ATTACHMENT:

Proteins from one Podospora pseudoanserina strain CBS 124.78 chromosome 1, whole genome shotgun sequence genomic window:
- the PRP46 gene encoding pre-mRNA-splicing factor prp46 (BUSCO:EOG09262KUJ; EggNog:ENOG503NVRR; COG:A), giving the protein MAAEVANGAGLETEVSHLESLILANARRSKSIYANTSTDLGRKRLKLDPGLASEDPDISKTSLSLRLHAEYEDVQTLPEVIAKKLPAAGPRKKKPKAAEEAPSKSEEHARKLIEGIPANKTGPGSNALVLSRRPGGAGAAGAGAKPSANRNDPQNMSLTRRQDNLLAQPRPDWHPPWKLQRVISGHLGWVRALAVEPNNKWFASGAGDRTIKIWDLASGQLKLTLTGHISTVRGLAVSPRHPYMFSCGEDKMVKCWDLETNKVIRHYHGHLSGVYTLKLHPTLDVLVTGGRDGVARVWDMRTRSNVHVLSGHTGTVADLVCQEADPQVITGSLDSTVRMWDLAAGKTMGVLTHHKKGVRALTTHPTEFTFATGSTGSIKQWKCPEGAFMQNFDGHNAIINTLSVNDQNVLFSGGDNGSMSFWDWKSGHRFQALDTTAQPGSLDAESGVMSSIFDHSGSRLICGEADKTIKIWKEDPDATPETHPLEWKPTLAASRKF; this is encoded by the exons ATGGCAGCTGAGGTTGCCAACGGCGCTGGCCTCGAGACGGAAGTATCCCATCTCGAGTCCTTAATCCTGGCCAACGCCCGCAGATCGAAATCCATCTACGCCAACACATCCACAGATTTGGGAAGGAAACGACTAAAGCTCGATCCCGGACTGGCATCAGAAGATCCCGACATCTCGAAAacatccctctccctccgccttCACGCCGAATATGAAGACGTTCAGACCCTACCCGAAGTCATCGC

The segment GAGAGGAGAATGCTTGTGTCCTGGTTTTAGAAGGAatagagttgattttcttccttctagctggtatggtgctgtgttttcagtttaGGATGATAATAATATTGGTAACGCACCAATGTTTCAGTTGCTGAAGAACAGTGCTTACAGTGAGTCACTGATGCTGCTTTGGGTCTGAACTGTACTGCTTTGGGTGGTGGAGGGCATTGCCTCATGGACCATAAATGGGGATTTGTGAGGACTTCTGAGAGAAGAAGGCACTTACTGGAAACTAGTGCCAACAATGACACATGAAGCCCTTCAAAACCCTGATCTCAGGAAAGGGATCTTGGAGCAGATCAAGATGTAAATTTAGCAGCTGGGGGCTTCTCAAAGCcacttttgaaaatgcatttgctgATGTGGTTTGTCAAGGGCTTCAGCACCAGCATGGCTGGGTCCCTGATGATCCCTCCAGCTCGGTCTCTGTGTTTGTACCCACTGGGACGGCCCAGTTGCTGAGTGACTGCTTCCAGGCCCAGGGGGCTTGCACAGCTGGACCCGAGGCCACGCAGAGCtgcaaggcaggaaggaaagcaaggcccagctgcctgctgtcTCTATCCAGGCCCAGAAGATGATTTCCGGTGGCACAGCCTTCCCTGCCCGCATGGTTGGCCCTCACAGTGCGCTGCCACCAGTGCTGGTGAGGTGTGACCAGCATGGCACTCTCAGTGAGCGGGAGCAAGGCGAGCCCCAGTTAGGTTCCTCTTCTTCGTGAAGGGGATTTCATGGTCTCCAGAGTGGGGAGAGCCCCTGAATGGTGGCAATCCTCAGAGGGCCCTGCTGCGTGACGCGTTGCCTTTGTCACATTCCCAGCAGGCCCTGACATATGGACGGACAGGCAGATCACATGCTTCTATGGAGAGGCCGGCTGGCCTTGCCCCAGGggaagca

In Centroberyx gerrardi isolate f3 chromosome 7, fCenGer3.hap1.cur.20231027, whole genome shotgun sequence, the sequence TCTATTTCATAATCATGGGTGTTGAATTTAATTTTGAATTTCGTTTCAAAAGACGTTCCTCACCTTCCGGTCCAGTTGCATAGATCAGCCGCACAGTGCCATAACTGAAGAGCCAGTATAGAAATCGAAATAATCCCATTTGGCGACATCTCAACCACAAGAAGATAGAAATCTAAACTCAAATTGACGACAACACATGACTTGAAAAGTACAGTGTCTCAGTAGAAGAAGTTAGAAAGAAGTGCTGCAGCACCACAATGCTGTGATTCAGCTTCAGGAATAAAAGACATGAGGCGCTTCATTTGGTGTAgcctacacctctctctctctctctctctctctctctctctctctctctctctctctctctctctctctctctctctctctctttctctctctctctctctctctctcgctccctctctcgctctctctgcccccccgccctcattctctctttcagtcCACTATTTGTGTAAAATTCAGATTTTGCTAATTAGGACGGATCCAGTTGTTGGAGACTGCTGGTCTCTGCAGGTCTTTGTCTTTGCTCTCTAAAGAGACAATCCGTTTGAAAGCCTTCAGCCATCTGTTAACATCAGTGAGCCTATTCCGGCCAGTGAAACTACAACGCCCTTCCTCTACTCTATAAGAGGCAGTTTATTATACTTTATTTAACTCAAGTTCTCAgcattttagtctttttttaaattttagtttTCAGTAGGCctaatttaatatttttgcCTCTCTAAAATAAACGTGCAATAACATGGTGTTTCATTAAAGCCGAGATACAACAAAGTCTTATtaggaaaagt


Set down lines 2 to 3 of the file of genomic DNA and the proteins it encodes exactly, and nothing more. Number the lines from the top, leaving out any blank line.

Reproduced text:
- the PRP46 gene encoding pre-mRNA-splicing factor prp46 (BUSCO:EOG09262KUJ; EggNog:ENOG503NVRR; COG:A), giving the protein MAAEVANGAGLETEVSHLESLILANARRSKSIYANTSTDLGRKRLKLDPGLASEDPDISKTSLSLRLHAEYEDVQTLPEVIAKKLPAAGPRKKKPKAAEEAPSKSEEHARKLIEGIPANKTGPGSNALVLSRRPGGAGAAGAGAKPSANRNDPQNMSLTRRQDNLLAQPRPDWHPPWKLQRVISGHLGWVRALAVEPNNKWFASGAGDRTIKIWDLASGQLKLTLTGHISTVRGLAVSPRHPYMFSCGEDKMVKCWDLETNKVIRHYHGHLSGVYTLKLHPTLDVLVTGGRDGVARVWDMRTRSNVHVLSGHTGTVADLVCQEADPQVITGSLDSTVRMWDLAAGKTMGVLTHHKKGVRALTTHPTEFTFATGSTGSIKQWKCPEGAFMQNFDGHNAIINTLSVNDQNVLFSGGDNGSMSFWDWKSGHRFQALDTTAQPGSLDAESGVMSSIFDHSGSRLICGEADKTIKIWKEDPDATPETHPLEWKPTLAASRKF; this is encoded by the exons ATGGCAGCTGAGGTTGCCAACGGCGCTGGCCTCGAGACGGAAGTATCCCATCTCGAGTCCTTAATCCTGGCCAACGCCCGCAGATCGAAATCCATCTACGCCAACACATCCACAGATTTGGGAAGGAAACGACTAAAGCTCGATCCCGGACTGGCATCAGAAGATCCCGACATCTCGAAAacatccctctccctccgccttCACGCCGAATATGAAGACGTTCAGACCCTACCCGAAGTCATCGC

The segment GAGAGGAGAATGCTTGTGTCCTGGTTTTAGAAGGAatagagttgattttcttccttctagctggtatggtgctgtgttttcagtttaGGATGATAATAATATTGGTAACGCACCAATGTTTCAGTTGCTGAAGAACAGTGCTTACAGTGAGTCACTGATGCTGCTTTGGGTCTGAACTGTACTGCTTTGGGTGGTGGAGGGCATTGCCTCATGGACCATAAATGGGGATTTGTGAGGACTTCTGAGAGAAGAAGGCACTTACTGGAAACTAGTGCCAACAATGACACATGAAGCCCTTCAAAACCCTGATCTCAGGAAAGGGATCTTGGAGCAGATCAAGATGTAAATTTAGCAGCTGGGGGCTTCTCAAAGCcacttttgaaaatgcatttgctgATGTGGTTTGTCAAGGGCTTCAGCACCAGCATGGCTGGGTCCCTGATGATCCCTCCAGCTCGGTCTCTGTGTTTGTACCCACTGGGACGGCCCAGTTGCTGAGTGACTGCTTCCAGGCCCAGGGGGCTTGCACAGCTGGACCCGAGGCCACGCAGAGCtgcaaggcaggaaggaaagcaaggcccagctgcctgctgtcTCTATCCAGGCCCAGAAGATGATTTCCGGTGGCACAGCCTTCCCTGCCCGCATGGTTGGCCCTCACAGTGCGCTGCCACCAGTGCTGGTGAGGTGTGACCAGCATGGCACTCTCAGTGAGCGGGAGCAAGGCGAGCCCCAGTTAGGTTCCTCTTCTTCGTGAAGGGGATTTCATGGTCTCCAGAGTGGGGAGAGCCCCTGAATGGTGGCAATCCTCAGAGGGCCCTGCTGCGTGACGCGTTGCCTTTGTCACATTCCCAGCAGGCCCTGACATATGGACGGACAGGCAGATCACATGCTTCTATGGAGAGGCCGGCTGGCCTTGCCCCAGGggaagca